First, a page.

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The Copperheads were Northern Democrats who opposed the Civil War and wanted a peace settlement with the Confederates.

Republicans started calling them Copperheads, likening them to the poisonous snake.

Interestingly, they accepted the label but because the copperhead to them was the likeness of Liberty, which they cut from copper pennies and proudly wore as badges.

The Copperheads were primarily located in the Midwest, in states such as Illinois, Indiana, and Ohio.

They were often rural, working-class individuals who were adversely affected by the war.

Many were farmers, laborers, and small business owners who felt the economic strain of the war and were concerned about the potential competition for jobs from freed slaves if the Union were to win the war.

Politically, the Copperheads were staunchly opposed to President Abraham Lincoln and his war policies.

They were particularly critical of his decision to issue the Emancipation Proclamation, which declared slaves in Confederate-held territory to be free.

They saw this as a violation of states’ rights and believed it would only prolong the war.

Their influence peaked in the mid-term elections of 1862 when they made significant gains in the House of Representatives.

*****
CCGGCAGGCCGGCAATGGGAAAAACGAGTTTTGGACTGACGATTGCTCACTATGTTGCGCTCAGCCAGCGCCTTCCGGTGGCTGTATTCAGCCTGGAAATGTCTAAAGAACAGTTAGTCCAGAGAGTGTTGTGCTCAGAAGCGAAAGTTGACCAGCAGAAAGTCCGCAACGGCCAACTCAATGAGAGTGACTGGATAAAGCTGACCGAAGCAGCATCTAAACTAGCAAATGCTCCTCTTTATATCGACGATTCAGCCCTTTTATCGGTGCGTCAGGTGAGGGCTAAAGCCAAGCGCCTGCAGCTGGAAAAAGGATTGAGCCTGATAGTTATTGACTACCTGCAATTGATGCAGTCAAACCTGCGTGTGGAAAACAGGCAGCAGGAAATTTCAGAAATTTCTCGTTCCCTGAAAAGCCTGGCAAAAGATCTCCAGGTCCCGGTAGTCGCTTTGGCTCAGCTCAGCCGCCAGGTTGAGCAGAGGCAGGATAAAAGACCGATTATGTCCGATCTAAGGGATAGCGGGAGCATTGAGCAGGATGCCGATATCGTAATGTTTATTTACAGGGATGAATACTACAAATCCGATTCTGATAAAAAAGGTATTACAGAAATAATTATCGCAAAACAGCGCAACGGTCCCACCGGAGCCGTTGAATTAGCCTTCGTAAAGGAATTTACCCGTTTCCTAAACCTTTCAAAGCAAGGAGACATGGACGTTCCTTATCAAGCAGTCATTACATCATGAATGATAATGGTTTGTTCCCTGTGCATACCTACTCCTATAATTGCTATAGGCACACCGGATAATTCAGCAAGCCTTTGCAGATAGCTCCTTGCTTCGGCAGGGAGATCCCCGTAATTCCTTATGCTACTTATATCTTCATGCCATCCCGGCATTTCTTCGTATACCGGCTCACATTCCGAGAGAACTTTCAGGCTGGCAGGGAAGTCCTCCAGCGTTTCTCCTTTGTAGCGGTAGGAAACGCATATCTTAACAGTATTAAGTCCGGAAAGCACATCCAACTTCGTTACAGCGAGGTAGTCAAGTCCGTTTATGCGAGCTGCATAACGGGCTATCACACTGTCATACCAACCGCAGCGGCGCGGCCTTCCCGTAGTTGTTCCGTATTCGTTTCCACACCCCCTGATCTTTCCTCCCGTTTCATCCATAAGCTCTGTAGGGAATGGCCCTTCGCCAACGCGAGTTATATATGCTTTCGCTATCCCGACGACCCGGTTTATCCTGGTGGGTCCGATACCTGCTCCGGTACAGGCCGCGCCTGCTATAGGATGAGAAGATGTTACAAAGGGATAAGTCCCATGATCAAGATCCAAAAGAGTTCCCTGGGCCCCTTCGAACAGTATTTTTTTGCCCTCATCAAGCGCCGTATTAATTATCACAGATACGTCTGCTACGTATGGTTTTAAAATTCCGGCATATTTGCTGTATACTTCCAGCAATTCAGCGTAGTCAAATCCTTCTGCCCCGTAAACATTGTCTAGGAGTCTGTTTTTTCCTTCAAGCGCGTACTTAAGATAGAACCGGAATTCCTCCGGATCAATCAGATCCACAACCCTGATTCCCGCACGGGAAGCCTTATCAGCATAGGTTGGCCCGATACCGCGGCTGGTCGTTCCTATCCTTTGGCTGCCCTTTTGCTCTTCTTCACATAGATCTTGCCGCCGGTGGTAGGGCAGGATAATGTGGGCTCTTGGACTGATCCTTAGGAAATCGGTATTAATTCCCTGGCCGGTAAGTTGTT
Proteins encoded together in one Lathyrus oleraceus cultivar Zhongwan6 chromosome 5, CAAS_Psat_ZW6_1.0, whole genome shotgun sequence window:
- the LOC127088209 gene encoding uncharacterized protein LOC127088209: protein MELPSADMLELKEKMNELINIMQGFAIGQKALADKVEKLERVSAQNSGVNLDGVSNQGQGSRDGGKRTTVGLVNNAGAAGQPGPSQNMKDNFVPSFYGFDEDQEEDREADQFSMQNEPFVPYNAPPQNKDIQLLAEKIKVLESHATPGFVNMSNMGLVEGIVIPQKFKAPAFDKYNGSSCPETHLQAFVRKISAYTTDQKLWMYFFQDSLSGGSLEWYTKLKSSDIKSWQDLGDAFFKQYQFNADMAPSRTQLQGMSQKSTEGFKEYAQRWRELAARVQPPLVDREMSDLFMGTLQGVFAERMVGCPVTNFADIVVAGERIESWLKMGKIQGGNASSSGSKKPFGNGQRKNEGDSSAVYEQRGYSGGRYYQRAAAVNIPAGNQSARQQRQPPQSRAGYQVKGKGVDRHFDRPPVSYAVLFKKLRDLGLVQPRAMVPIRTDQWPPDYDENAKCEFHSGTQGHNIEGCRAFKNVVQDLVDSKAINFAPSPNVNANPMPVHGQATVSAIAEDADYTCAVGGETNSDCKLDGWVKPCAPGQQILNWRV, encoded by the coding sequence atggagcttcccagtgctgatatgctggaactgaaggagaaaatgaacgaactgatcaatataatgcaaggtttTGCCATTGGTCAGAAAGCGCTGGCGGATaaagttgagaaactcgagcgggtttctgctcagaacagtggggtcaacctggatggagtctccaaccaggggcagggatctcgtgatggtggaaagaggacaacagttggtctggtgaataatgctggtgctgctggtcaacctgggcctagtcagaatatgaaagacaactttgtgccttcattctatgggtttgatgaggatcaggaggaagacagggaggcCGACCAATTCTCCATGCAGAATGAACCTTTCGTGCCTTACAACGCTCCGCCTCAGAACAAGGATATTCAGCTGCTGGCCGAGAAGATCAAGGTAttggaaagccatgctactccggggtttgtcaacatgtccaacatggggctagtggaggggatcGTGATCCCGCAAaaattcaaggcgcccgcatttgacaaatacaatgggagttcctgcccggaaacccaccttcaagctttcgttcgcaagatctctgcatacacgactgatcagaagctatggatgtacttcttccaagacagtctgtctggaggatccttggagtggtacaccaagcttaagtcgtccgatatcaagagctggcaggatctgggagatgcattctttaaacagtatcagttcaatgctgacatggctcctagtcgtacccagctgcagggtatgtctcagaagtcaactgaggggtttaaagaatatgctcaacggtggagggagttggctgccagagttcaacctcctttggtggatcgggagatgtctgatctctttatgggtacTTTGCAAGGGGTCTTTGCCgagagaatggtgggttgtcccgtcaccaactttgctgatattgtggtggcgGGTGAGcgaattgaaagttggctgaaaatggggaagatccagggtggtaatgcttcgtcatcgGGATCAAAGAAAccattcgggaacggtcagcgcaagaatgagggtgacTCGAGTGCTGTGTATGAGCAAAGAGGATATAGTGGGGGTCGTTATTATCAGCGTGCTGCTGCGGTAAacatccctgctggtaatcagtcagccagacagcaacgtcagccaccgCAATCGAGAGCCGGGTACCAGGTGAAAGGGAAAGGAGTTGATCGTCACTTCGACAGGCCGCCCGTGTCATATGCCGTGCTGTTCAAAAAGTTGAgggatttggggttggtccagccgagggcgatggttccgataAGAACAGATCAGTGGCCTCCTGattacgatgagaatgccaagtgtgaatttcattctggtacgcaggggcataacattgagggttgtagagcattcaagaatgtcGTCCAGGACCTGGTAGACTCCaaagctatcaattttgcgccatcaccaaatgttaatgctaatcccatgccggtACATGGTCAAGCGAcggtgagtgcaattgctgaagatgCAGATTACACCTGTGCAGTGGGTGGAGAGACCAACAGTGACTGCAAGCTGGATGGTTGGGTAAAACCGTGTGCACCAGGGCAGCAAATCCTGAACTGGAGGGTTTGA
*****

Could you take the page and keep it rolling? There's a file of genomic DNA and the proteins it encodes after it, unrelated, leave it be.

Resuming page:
However, their power began to wane after the Union victories at Gettysburg and Vicksburg in 1863, which turned the tide of the war in favor of the North.

By the end of the war, the Copperheads were largely discredited and had lost much of their political influence.

Perhaps the most famous Copperhead was Ohio’s Clement L. Vallandigham. Many counties in Ohio and Indiana continued to exist as a kind of solid south in exile for years along the Ohio River.

Use of “Copperheads” in a sentence

  • During the Civil War, the Copperheads were a vocal group of Northern Democrats who fervently advocated for a peaceful resolution with the Confederacy, despite the prevailing sentiment for war.
  • The influence of the Copperheads, while significant during the mid-term elections of 1862, began to wane following key Union victories, demonstrating the shifting political landscape of the Civil War era.
  • Despite their controversial stance, the Copperheads represented a significant portion of the Northern population, reflecting the deep-seated divisions and complexities that characterized the Civil War period.